Coronavirus: Risks and Preventative Measures

Coronavirus is getting a lot of attention right now. Though thousands of cases of the newly identified 2019 novel coronavirus (COVID-19) have been confirmed in China and dozens of other countries, the immediate health risk to most people in the United States remains low. Still, federal officials are monitoring the virus and closely tracking this illness to help the most people possible.

Coronaviruses are part of a large family of viruses that include the common cold as well as more serious respiratory illnesses. Reports of the new coronavirus first surfaced in early December 2019 among people in Wuhan, China. The 2019 novel coronavirus causes respiratory illness in people and can spread from person to person, according to the Centers for Disease Control and Prevention (CDC). The CDC is monitoring the outbreak and providing updates and guidance as it becomes available.

What are the symptoms of the new coronavirus?

Patients with confirmed 2019 coronavirus have reported mild to severe respiratory symptoms, including:

•   Fever

•   Cough

•   Shortness of breath/difficulty breathing, in most severe cases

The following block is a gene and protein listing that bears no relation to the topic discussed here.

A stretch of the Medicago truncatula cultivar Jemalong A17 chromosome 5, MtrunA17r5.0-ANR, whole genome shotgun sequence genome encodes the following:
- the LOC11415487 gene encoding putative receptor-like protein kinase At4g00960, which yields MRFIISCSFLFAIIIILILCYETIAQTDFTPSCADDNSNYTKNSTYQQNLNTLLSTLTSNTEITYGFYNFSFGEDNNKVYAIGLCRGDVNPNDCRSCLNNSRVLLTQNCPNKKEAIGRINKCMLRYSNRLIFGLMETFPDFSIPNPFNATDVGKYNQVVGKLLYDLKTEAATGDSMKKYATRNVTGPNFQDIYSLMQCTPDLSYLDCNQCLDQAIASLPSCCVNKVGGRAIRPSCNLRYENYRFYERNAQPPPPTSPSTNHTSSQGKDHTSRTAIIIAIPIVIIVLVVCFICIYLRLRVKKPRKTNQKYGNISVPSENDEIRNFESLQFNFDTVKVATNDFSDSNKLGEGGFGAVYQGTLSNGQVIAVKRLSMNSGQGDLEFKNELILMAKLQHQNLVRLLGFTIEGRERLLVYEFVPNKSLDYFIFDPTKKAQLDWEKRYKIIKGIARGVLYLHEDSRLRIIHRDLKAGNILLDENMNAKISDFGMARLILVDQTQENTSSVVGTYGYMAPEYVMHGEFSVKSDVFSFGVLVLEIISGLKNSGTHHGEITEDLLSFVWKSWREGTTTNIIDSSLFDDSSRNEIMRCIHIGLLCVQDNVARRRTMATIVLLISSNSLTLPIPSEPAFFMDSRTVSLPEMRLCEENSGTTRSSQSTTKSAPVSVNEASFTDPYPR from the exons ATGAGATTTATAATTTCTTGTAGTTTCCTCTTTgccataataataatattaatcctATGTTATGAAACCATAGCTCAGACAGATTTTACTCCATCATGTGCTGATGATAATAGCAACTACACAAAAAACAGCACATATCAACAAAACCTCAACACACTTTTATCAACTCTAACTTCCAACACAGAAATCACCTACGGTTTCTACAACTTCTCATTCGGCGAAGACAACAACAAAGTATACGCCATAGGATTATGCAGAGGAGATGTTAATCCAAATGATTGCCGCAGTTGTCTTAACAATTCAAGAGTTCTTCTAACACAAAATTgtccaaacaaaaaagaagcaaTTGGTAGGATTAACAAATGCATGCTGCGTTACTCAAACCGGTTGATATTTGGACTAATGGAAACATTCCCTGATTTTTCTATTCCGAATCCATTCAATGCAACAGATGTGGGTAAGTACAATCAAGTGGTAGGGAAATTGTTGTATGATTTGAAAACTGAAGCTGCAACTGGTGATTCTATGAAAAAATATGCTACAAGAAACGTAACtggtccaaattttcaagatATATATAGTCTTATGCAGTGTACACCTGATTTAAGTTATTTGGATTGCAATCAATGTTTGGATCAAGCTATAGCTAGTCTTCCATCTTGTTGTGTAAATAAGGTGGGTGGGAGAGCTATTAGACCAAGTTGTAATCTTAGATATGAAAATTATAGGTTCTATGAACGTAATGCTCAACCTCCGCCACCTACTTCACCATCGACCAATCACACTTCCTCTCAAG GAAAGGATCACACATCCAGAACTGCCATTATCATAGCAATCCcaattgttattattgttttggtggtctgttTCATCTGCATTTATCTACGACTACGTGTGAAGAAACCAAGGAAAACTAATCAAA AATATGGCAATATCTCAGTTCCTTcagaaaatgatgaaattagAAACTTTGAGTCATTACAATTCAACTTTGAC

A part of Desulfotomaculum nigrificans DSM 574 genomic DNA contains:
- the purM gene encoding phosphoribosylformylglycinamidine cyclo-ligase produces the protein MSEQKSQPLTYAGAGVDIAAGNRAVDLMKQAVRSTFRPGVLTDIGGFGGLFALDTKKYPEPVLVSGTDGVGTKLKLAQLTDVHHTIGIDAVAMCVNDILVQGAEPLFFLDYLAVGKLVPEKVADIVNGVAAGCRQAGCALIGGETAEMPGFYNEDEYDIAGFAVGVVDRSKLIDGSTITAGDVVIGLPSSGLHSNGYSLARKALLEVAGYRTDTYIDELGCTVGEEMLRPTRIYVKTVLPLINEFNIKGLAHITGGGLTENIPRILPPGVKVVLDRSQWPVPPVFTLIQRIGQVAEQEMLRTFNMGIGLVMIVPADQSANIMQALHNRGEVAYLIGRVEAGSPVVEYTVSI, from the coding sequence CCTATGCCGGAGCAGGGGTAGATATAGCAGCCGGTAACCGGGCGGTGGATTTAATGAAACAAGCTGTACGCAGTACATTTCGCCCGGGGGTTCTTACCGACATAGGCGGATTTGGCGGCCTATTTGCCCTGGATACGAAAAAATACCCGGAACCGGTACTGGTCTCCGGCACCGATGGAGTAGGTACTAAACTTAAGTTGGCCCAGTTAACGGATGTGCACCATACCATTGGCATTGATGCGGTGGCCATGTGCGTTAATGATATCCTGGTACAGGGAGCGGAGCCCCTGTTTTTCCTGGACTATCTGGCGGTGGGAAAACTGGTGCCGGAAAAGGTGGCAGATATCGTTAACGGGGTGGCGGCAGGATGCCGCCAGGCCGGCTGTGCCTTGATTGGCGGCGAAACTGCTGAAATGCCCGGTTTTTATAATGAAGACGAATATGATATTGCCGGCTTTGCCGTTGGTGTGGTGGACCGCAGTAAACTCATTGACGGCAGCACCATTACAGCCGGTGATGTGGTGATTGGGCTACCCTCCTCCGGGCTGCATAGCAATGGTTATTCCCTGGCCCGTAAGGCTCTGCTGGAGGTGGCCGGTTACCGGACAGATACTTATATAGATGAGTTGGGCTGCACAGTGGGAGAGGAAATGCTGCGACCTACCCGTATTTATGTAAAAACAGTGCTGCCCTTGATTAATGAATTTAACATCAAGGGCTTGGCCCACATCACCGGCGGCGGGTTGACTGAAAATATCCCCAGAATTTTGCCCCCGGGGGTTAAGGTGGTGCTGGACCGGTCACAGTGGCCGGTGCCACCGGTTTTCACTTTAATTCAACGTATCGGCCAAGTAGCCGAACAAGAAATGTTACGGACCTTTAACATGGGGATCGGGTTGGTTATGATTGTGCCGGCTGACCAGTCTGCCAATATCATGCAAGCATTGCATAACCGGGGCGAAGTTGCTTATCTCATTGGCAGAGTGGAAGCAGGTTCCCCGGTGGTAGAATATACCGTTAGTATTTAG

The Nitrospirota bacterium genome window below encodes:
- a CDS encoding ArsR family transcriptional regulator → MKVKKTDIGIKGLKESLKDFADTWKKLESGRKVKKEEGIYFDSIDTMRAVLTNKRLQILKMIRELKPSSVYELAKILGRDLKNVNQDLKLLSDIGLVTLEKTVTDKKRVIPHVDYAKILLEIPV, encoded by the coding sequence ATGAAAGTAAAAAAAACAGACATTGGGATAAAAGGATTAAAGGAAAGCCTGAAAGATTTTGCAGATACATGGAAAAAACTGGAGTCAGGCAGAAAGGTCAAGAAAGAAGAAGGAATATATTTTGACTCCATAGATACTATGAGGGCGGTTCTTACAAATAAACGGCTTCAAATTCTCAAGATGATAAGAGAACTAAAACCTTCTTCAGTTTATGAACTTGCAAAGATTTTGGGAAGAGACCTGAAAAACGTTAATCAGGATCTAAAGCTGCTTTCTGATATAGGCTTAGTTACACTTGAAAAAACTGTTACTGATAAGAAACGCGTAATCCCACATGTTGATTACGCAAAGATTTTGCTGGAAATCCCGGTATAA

According to the CDC, symptoms may appear in as few as two days or as long as 14 days after exposure.

Is there a vaccine or treatment?

There is currently no vaccine to protect against the 2019 coronavirus. The best way to prevent infection is to avoid being exposed to the virus. There is also no specific recommended treatment, but people who have been infected are encouraged to seek medical care to help relieve symptoms.

Protecting your health and those around you

We recommend some precautionary measures to help prevent the spread of any virus, the 2019 coronavirus in particular, and to help you avoid getting sick:

  • Avoid contact with sick individuals
  • Wash hands often with soap and warm water for at least 20 seconds
  • Carry alcohol-based hand sanitizer so you can keep your hands clean even when you’re not near a sink 
  • Get a flu shot
  • Avoid touching your eyes, nose, and mouth
  • Clean and disinfect high-traffic surfaces, like keyboards, phones, remote controls and door handles, and thoroughly wash glasses and utensils
  • Cover your cough or sneeze with a tissue, then throw the tissue in the trash — if you don’t have a tissue, use the crook of your arm
  • Stay home if you are sick, even if it’s just the common cold